But now, let’s hop on to the other element of the movie that gave it the vitality it needed to work as a movie. And for me, it’s the music, which is just breathtaking.
What composer Basil Poledouris provided throughout the movie lived up to the word ‘wondrous’ and conveyed the whimsy and borderline majesty of what went on throughout the film. Whenever you hear Poledouris’ music, it heightens the emotional joys felt in Jesse and Willy’s growing friendship and emphasizes the terrors concerning the park owners’ plot to kill Willy. And when Poledouris focused on the living conditions that either Jesse or Willy went through individually, the music perfectly reflected what they felt in each given moment. In addition, the synthesizers, choral music, flute music, and harmonica music – including those played by Jesse – added to the music’s more beauteous elements and would’ve left you lost in their almost transcendent melodies. All in all, the music seemed a tab upbeat, while at other times, it expertly heightened the movie’s more empathetic mood.
The songs made for the movie and its soundtrack all sounded upbeat, too. Out of context, they all sounded like romantic pop tunes, which I can’t help but feel was commonplace throughout the 1990s. But much like the main song I’ll address here soon, they all carried a shred of adequate thematic applicability to Jesse and Willy’s friendship. They’re all fun to listen to, and my favorites are probably New Kids on the Block’s “Keep on Smiling,” and 3 T’s “I Didn’t Mean to Hurt You.”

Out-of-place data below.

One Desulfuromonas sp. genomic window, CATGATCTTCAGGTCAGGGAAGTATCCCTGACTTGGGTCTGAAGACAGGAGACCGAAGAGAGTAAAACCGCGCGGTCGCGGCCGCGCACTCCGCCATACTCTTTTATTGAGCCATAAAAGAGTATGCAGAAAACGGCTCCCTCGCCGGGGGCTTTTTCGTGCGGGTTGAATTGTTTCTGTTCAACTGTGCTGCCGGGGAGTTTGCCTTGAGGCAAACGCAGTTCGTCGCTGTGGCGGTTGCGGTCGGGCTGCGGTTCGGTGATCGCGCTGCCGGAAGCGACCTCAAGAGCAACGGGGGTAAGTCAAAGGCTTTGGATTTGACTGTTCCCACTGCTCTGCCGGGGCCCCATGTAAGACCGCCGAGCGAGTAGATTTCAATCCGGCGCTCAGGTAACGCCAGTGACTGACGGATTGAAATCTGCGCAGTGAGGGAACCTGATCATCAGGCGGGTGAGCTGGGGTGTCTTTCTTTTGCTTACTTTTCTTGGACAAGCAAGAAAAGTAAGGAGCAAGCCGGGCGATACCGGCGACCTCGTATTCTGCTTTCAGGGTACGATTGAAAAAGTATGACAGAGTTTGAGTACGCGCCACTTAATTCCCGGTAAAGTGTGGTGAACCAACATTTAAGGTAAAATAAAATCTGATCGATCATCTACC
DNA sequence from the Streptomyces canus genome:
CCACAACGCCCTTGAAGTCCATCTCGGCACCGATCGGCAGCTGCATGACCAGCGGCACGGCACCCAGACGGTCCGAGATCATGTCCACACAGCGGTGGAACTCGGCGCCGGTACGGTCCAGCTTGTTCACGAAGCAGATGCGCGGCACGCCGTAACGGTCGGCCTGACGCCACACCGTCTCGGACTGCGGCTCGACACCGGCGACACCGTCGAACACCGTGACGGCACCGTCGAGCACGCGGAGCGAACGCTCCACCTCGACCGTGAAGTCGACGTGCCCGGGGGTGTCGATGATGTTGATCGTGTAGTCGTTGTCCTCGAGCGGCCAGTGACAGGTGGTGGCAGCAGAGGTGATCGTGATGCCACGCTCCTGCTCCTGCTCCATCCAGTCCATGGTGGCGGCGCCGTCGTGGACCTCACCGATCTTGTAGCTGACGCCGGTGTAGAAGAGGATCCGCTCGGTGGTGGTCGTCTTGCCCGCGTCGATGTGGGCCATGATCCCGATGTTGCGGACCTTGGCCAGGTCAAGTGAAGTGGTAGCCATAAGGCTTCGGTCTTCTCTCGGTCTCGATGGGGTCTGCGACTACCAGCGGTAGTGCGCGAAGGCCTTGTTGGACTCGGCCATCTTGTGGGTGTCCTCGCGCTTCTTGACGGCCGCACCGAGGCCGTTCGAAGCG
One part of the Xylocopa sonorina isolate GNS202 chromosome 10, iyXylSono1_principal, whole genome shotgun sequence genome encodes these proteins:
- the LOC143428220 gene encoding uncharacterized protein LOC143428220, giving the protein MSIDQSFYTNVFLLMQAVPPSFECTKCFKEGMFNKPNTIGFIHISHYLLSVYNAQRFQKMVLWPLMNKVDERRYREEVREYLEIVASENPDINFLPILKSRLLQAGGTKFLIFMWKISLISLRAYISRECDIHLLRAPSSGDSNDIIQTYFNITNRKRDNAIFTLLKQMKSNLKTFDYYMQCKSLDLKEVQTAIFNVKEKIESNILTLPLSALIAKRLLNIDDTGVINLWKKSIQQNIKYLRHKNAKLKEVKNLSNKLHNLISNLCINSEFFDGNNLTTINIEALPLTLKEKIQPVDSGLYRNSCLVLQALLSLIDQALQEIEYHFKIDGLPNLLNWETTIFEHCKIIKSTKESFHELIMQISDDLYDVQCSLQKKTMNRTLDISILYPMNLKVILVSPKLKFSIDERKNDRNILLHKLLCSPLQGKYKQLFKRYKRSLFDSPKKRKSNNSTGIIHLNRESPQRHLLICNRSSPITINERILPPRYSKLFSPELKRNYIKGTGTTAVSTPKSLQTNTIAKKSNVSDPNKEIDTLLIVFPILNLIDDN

But for my money, only two major tunes cemented their legacy among Free Willy.
The first one is the main theme by Basil Poledouris. Something about this music hits home not only the implicit empathy that permeates Free Willy but also the genuine wonders of watching killer whales playing in the ocean and having fun. The playfulness, the sheer beauty of watching orcas, and the overall pleasant atmosphere of watching them frolic about take my breath away every time I hear it. If I ever get lucky enough to watch a pod of orcas doing their own thing out in the oceans, I suspect this music might creep into my brain as I do so. It’s become that emblematic of orcas, like how 101 Dalmatians became emblematic of Dalmatians.